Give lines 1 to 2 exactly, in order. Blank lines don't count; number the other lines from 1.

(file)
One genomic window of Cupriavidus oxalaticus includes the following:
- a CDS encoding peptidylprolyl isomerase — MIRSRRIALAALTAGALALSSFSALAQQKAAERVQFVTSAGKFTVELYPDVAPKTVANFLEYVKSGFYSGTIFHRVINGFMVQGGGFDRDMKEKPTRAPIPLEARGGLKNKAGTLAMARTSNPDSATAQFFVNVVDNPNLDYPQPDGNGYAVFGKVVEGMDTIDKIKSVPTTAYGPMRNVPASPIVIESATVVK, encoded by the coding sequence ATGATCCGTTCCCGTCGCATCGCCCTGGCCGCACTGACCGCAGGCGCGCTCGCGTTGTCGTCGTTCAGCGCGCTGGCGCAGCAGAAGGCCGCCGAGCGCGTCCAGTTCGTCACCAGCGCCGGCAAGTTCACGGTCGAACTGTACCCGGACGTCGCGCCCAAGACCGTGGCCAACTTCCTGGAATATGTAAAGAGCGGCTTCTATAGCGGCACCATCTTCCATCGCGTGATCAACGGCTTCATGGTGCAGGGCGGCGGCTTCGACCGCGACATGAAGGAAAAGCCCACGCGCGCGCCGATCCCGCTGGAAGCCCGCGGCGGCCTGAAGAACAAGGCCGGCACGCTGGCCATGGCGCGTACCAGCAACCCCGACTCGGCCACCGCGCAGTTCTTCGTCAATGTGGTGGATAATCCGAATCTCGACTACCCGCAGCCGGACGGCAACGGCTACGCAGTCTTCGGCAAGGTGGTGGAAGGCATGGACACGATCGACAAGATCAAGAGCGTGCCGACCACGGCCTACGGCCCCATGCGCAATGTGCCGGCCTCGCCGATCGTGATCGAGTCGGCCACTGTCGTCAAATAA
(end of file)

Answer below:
One genomic window of Cupriavidus oxalaticus includes the following:
- a CDS encoding peptidylprolyl isomerase — MIRSRRIALAALTAGALALSSFSALAQQKAAERVQFVTSAGKFTVELYPDVAPKTVANFLEYVKSGFYSGTIFHRVINGFMVQGGGFDRDMKEKPTRAPIPLEARGGLKNKAGTLAMARTSNPDSATAQFFVNVVDNPNLDYPQPDGNGYAVFGKVVEGMDTIDKIKSVPTTAYGPMRNVPASPIVIESATVVK, encoded by the coding sequence ATGATCCGTTCCCGTCGCATCGCCCTGGCCGCACTGACCGCAGGCGCGCTCGCGTTGTCGTCGTTCAGCGCGCTGGCGCAGCAGAAGGCCGCCGAGCGCGTCCAGTTCGTCACCAGCGCCGGCAAGTTCACGGTCGAACTGTACCCGGACGTCGCGCCCAAGACCGTGGCCAACTTCCTGGAATATGTAAAGAGCGGCTTCTATAGCGGCACCATCTTCCATCGCGTGATCAACGGCTTCATGGTGCAGGGCGGCGGCTTCGACCGCGACATGAAGGAAAAGCCCACGCGCGCGCCGATCCCGCTGGAAGCCCGCGGCGGCCTGAAGAACAAGGCCGGCACGCTGGCCATGGCGCGTACCAGCAACCCCGACTCGGCCACCGCGCAGTTCTTCGTCAATGTGGTGGATAATCCGAATCTCGACTACCCGCAGCCGGACGGCAACGGCTACGCAGTCTTCGGCAAGGTGGTGGAAGGCATGGACACGATCGACAAGATCAAGAGCGTGCCGACCACGGCCTACGGCCCCATGCGCAATGTGCCGGCCTCGCCGATCGTGATCGAGTCGGCCACTGTCGTCAAATAA